Complainant has submitted substantial evidence of its rights in the word trademark “PREVENTION”, including registration on the Principal Register at the USPTO (see Factual Background, supra). The Panel determines that Complainant has rights in the trademark “PREVENTION” and that the disputed domain name and the “PREVENTION” mark are identical within the meaning of the STOP Policy.
This sole panelist had occasion to analyze the elements necessary for establishing a famous mark in Monty and Pat Roberts, Inc. v. Bill Keith, WIPO Case No. D2000-0299 and Monty Roberts v. J. Bartell, WIPO Case No. D2000-0300. Among the principal criteria for establishing fame are “the degree of inherent or acquired distinctiveness of the mark” and “the duration and extent of use of the mark in connection with the goods or services with which the mark is used”.
Complainant has indicated that its “PREVENTION” mark is famous in connection with its magazine that has been in continuous publication since 1950. Beyond this assertion, Complainant has merely stated that its mark is famous.
The term “PREVENTION” is a common descriptive word in the English language used to refer to acts taken to avoid some occurrence or consequence. Complainant uses the term in this descriptive sense in connection with its magazine, referring to measures that a person may take to avoid health-related difficulties, as in “an ounce of prevention is worth a pound of cure”. As used by Complainant in connection with its magazine, the word “PREVENTION” has become sufficiently distinct to be associated with Complainants product. However, as a common descriptive term, Complainant bears a substantial burden in proving “PREVENTION” has become “famous” in connection with its product.
Complainant might be able to sustain that burden, but it has not done so here. It has not submitted evidence regarding the level of circulation of its magazine, the amount of its advertising expenditure in connection with its magazine, or public association of the mark with its magazine. Although in some cases marks might be so widely advertised and known that their famous character is beyond doubt, as a general rule the mere assertion of fame does not suffice to prove it.
The STOP Policy listing of elements that will establish rights or legitimate interests in a disputed domain name, though not exhaustive, is different than the listing of the UDRP. Paragraph 4(c) of the STOP Policy provides that “any of the following circumstances, in particular but without limitation, if found by the Panel to be proved based on its evaluation of all evidence presented, shall demonstrate [respondents] rights or legitimate interests for purposes of paragraph 4(a)(ii)”:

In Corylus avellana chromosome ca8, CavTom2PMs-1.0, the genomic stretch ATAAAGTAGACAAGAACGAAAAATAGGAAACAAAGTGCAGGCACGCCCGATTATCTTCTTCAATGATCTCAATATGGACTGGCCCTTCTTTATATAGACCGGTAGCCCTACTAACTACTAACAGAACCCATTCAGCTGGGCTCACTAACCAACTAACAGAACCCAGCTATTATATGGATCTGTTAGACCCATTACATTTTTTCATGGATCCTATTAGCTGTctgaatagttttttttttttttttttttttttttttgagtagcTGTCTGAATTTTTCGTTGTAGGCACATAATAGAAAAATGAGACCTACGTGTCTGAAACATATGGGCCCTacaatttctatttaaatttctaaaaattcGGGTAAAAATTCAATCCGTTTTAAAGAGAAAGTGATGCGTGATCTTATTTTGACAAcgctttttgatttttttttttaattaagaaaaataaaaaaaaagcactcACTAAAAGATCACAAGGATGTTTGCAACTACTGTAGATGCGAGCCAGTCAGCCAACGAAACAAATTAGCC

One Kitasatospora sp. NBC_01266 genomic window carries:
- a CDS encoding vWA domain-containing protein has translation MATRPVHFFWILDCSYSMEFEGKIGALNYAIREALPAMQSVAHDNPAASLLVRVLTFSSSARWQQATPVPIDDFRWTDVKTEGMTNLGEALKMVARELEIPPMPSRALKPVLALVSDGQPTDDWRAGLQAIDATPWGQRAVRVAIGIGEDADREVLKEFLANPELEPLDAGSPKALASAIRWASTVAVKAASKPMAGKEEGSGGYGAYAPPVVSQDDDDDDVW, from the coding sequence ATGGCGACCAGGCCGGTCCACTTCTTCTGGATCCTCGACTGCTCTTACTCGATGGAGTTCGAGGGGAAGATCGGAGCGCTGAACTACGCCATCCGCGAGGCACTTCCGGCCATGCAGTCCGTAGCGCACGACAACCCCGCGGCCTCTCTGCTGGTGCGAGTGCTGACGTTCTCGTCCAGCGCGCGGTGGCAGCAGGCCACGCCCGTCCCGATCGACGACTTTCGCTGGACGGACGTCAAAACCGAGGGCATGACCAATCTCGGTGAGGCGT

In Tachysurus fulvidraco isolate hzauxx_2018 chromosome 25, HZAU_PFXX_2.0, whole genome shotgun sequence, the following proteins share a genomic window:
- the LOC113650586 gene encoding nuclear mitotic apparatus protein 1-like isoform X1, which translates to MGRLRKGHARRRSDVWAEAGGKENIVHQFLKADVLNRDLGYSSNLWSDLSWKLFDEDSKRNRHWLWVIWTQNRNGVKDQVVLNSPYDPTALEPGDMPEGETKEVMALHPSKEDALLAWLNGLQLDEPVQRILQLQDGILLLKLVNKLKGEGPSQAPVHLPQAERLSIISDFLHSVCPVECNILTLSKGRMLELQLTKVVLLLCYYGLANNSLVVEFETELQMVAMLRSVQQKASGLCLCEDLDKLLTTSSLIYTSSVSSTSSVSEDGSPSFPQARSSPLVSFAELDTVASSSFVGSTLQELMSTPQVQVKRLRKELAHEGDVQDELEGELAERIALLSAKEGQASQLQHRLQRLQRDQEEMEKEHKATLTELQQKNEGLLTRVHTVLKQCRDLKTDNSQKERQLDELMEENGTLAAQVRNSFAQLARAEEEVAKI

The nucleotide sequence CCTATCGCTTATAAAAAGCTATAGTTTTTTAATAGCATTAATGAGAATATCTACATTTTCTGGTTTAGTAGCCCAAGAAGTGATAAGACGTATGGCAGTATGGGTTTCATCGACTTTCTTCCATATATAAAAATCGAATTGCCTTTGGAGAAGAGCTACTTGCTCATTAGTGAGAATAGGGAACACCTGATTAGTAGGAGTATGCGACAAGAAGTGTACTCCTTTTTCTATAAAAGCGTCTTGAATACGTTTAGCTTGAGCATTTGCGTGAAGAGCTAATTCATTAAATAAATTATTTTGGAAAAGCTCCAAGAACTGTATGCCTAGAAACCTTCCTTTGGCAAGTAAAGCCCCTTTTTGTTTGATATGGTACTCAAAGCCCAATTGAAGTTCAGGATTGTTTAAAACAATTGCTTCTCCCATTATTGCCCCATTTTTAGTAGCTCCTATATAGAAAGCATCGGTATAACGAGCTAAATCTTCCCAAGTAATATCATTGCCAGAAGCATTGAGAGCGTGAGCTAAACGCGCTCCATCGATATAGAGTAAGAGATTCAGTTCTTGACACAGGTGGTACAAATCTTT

i Respondent is the owner or beneficiary of a trade or service mark that is identical to the domain name; or
ii Before any notice to respondent of the dispute, its use of, or demonstrable preparations to use, the domain name or a name corresponding to the domain name in connection with a bona fide offering of goods or services; or
iii Respondent (as an individual, business, or other organization) has been commonly known by the domain name, even if respondent has acquired no trademark or service mark rights.
Paragraph 4(c) of the STOP Policy does not enumerate the legitimate noncommercial or fair use element of paragraph 4(c)(iii) of the UDRP. On the other hand, the STOP Policy adds an element that the respondent may demonstrate that it owns a trade or service mark that is identical to the domain name.
Respondent has not replied to the complaint, and has offered no basis upon which the Panel might conclude that it has established rights or legitimate interests in the disputed domain name. Respondent has not established that it owns or is beneficiary of a mark identical to the disputed domain name, that it has made preparations to use the name for a bona fide offering of goods or services, or that it has been commonly known by the domain name.
The Panel is aware by its own knowledge that Respondent is a major multinational corporation with substantial interests in health related products, including pharmaceuticals. However, the Panels knowledge of Respondents line of business does not establish that Respondent has rights or legitimate interests in the disputed domain name since the Panel cannot simply infer that Respondent is preparing to make a legitimate use of Complainants mark in connection with a bona fide offering of goods or services.
The Panel finds that Respondent has not established rights or legitimate interests in the disputed domain name.